The project then sought to understand the behaviour of irradiated sunscreen formulations and explore how the energy resulting from absorption of UV radiation is dissipated within the mixtures. The flash photolysis studies undertaken as part of this project confirmed the same concentration effect observed both in the aforementioned industry standard in vitro study, as well as previously reported dilute solution studies. Furthermore, these flash photolysis experiments revealed that, as is the case in dilute solution, the interaction between MA and either EHMC and OCR significantly speeds up energy dissipation. Understanding these interactions and proving that they are still active even within a complex formulation environment allows for a smarter sunscreen design through which the targeted combination of active ingredients can be used to create more stable and better performing sunscreen products.
The findings in this project also highlight the importance of evaluating each sunscreen active ingredient and its interactions with others on a case-by-case basis, i.e. it cannot be assumed that a given active ingredient always acts as a stabilizer within a sunscreen formulation. For example, while EHMC has been found to significantly improve the performance of MA-containing sunscreen formulations, it is known to have the opposite effect when avobenzone is present.
This project pushed the state-of-the-art of the sunscreen industry by demonstrating the potential of a holistic approach to sunscreen development. There are two main conclusions that arise from this project:
1. The photophysical behaviour of complex commercial sunscreen formulations is dominated by the photophysics of the sunscreen active ingredients and those resulting from their interactions, i.e. the complex mixture environment of the formulation does not significantly alter the observed photophysics. This observation allows for a bridge to be drawn between fundamental science knowledge and sunscreen development. Establishing this relationship is crucial to further understanding the behaviour and performance of current sunscreen formulations, but it also opens a window of opportunity for further studies that can better inform the sunscreen development process.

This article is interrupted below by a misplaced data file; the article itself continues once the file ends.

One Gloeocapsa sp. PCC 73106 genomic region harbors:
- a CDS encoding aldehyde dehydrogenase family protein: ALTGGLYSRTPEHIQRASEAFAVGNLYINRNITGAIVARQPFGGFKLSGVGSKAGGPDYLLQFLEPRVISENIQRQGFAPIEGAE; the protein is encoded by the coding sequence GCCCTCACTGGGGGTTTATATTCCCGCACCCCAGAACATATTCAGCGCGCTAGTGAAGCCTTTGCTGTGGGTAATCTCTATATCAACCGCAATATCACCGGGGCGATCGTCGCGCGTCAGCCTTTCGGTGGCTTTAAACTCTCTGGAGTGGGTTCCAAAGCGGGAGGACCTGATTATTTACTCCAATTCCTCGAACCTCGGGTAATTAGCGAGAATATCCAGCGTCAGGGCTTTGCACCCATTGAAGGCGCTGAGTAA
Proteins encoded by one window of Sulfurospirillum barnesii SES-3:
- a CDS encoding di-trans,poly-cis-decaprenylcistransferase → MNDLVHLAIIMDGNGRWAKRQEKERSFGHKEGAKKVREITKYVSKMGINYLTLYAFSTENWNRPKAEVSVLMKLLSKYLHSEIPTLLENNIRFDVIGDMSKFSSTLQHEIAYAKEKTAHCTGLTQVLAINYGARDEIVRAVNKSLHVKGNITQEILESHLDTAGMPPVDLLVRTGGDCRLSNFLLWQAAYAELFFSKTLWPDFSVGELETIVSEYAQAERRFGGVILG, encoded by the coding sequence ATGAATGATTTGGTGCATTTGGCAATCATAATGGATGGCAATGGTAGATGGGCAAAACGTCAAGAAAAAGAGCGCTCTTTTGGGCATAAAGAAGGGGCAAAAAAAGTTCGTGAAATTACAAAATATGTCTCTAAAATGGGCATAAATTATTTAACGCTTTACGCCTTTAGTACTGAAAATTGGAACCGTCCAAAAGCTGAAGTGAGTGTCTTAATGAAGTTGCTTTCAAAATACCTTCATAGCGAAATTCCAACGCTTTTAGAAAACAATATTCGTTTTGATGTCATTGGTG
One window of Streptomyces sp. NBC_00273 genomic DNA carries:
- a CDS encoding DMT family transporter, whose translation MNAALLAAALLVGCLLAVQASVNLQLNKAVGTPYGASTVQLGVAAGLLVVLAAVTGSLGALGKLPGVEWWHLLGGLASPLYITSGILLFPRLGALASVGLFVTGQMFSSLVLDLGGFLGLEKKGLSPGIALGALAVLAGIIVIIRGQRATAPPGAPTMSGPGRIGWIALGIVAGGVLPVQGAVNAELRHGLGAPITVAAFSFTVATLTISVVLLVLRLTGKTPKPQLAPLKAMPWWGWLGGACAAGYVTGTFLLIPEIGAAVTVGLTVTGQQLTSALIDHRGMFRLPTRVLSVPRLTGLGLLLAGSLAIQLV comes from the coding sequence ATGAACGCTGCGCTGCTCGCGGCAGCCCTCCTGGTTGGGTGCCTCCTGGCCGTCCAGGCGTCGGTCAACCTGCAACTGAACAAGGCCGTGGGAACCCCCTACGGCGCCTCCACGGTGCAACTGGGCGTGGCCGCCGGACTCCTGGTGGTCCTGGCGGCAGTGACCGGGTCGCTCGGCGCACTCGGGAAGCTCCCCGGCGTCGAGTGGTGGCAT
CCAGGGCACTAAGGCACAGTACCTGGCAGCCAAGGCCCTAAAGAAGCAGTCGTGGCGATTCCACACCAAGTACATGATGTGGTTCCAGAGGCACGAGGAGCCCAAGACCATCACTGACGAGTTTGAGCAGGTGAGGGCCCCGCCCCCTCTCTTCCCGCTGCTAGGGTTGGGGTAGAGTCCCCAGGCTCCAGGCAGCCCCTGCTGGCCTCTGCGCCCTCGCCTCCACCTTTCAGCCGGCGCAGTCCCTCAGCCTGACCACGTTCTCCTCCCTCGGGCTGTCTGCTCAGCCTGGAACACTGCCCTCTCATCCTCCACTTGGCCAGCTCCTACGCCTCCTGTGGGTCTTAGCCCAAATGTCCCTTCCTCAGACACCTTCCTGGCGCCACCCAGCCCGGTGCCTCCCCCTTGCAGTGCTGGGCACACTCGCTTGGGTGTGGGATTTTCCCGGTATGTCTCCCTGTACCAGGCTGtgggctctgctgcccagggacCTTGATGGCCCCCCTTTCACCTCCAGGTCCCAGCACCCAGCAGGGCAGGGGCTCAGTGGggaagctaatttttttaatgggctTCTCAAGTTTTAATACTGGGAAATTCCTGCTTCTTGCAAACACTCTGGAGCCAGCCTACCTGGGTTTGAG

2. Fundamental science techniques, often used to study single-solvent dilute solutions, can be applied to study complex commercial sunscreen formulations. Having used experimental techniques such as flash photolysis to study sunscreen lotions for the first time, this project offers new tools to the sunscreen industry. The in vitro testing methods currently used by the sunscreen industry are limited in the information they provide and are not sufficient to establish the performance of a sunscreen product; the final regulatory performance indicators for sunscreens, such as SPF and UVAPF values, must be measured in vivo. However, significant efforts are being made to move away from in vivo cosmetic testing towards in vitro alternatives, which the work of the present project is a significant contribution towards.
As such, this project offers new avenues for future innovation, development and research to the sunscreen industry, as well as the cosmetics sector in general. Ultimately, the impact of this work may translate to improved sunscreen products which may better protect human skin against the damaging effects of exposure to UV radiation, which may in turn have an impact in the rising skin cancer incidence.
As far as the researcher's career goes, this project has had tremendous impact, helping her secure a six-year, highly competitive research grant from FCT (Portugal) to setup and establish her own independent research.